Empowering Roma Youth

pic 15 community development in Ruse section Bulagria case studyThe FXB Center is leading the Reclaiming Adolescence: Roma Transitions to Adulthood initiative, a three-year participatory action research project with Roma and non-Roma youths aged 15 to 25 in Serbia, Romania and Italy. The aim is to address the profound marginalization of the Roma community in Europe by developing and empowering the next generation of Roma youth leaders. This will contribute to an improved understanding of the policies, programs and practices needed to support Roma adolescents as they transition to productive adulthood and claim their rights as equal citizens in Europe.

The Roma are Europe’s largest ethnic minority with an estimated 10 to 12 million members, nearly half of whom are children and youths. Many face extreme discrimination, poverty and exclusion in their everyday lives. Roma adolescents are especially vulnerable as hardship forces many to leave school prematurely and forego opportunities for education, training and participation in mainstream economic and social life. This lack of skills and education increases their vulnerability to high risk circumstances such as sexual exploitation, petty crime, forced labor, and human trafficking. Targeted support for adolescent interventions is urgently needed to prevent further violations of their human rights—a reality that is only underscored by the escalating climate of anti-Roma hostility across Europe, including attacks, hate speech and discriminatory state measures.

Together with its European partners, the FXB Center is bringing together a group of Roma and non-Roma youth to conduct research and advocacy on Roma rights issues, including educational exclusion, social stigma, economic destitution, and the radical absence of skill development and employment opportunities. The participatory approach we are developing, with teenagers at the forefront of the research, will generate valuable new insights into policy improvements needed to facilitate the school to work transition of Roma youth. This innovative approach will also build a transnational cohort of youth leaders capable of advancing adolescent rights claims relevant to the Roma community in national, regional and international policy circles.


The project uses a community-based, participatory methodology emphasizing education, partnership, and empowerment. Local partners include Save the Children Norway South East Regional Office (SCN-SEE) and the Center for Interactive Pedagogy in Belgrade, Serbia; Roma Center for Social Intervention and Studies (Romani CRISS) in Bucharest, Romania; and the Associazione di Animazione Interculturale (ASAI) in Torino, Italy. Bucharest, Belgrade, and Turin have been selected as project sites for their strategic relevance to the partners’ existing work, significant Roma populations, diverse EU policies, and vibrant civil society infrastructure.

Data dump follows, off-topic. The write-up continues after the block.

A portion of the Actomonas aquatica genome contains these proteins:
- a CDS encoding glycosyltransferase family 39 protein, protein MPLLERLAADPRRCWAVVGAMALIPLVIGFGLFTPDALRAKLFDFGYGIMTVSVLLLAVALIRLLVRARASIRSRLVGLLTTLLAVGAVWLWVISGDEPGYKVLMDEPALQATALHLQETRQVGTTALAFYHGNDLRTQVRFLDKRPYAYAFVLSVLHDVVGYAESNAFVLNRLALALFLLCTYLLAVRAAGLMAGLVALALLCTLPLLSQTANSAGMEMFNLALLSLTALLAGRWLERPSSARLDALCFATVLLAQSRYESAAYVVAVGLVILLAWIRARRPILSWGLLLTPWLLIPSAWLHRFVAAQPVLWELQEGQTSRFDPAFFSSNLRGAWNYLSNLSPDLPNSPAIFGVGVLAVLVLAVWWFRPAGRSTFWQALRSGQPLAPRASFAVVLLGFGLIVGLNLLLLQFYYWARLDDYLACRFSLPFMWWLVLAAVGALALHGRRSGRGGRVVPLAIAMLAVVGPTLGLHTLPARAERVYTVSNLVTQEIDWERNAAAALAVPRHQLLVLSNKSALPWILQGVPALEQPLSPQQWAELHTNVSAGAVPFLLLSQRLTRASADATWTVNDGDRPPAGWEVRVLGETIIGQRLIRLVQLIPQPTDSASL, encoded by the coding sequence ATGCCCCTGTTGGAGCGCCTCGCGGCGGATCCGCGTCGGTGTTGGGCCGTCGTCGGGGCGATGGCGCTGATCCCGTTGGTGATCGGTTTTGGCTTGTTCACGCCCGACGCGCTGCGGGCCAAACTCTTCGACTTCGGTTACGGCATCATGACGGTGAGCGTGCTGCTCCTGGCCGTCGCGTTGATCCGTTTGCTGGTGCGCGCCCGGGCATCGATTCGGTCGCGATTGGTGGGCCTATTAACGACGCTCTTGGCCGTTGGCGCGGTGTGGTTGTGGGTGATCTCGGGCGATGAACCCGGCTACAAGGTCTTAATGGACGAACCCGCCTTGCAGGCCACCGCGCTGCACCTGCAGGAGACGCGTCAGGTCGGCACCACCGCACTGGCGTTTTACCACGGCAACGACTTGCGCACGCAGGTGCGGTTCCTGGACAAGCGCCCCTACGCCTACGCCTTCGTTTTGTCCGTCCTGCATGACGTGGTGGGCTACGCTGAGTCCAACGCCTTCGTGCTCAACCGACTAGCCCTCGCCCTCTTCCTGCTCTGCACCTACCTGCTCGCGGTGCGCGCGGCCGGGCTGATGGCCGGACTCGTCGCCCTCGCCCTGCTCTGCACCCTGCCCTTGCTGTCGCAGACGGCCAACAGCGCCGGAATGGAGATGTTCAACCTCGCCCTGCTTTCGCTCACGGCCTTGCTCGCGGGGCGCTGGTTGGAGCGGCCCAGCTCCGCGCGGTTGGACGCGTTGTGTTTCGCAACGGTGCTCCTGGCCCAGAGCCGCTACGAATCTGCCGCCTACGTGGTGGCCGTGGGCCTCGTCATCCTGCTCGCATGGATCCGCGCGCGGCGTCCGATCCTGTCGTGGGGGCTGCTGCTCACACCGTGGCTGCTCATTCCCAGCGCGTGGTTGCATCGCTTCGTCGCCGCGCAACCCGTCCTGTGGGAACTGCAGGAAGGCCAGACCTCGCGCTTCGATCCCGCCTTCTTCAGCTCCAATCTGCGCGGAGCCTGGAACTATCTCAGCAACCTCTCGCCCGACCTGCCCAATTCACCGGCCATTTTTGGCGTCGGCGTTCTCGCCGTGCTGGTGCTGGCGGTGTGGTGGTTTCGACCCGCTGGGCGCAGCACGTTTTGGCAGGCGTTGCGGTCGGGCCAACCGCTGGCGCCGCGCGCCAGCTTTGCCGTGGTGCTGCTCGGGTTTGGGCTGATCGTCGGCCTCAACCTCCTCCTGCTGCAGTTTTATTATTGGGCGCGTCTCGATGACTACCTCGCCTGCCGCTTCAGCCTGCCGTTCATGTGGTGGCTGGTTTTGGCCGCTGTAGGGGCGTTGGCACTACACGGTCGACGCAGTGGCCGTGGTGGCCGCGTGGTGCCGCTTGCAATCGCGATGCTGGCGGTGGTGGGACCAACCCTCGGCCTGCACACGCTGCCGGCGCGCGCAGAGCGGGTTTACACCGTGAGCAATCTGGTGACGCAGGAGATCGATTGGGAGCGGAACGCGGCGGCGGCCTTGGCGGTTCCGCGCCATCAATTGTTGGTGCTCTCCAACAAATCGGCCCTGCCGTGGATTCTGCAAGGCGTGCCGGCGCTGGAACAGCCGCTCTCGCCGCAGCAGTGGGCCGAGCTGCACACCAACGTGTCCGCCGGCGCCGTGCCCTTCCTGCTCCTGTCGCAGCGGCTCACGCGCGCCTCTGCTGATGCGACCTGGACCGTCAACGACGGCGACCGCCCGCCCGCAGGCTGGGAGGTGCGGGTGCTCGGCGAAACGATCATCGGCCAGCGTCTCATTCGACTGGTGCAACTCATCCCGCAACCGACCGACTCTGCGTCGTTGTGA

Each country’s project team will collaborate with a local non-governmental organization, a university, and a Roma community advisory board. The local partners will guide development of activities, provide mentorship, and assist in building relationships and awareness within the Roma community. Additionally, selected teams of Roma and non-Roma adolescent participants will be intimately involved in every aspect of project design, implementation, dissemination, and advocacy. The project’s methodology features four innovative features that will ensure its legitimacy and scalability.

  1. We are designing and implementing interventions with Roma adolescents, not on them. Academics are frequently perceived by the Roma as “earning their living off the backs of the community” while no benefits accrue to the community itself. Incorporating Roma youth as paid participants into the design, execution and project follow-through will empower them as they confront systemic institutional and popular discrimination.
  2. The project will partner and build relationships between Roma and non-Roma adolescents to facilitate skill-building and collaborative problem-solving. This type of intercultural and cross-border engagement will be essential to reducing current segregation and stigma. Their differing perspectives will yield meaningful insights into how Roma adolescents experience economic and social exclusion in their everyday lives.
  3. We plan to operate within a multidimensional framework of social, health and cultural rights. We recognize that access to education, job-readiness training and employment is contingent upon access to hygienic sanitation facilities, housing security, health care, education and familial support systems. We are committed to providing technical assistance and support to all stakeholders in the development of evidence-based systems that can deliver the opportunities and services the Roma adolescent community needs.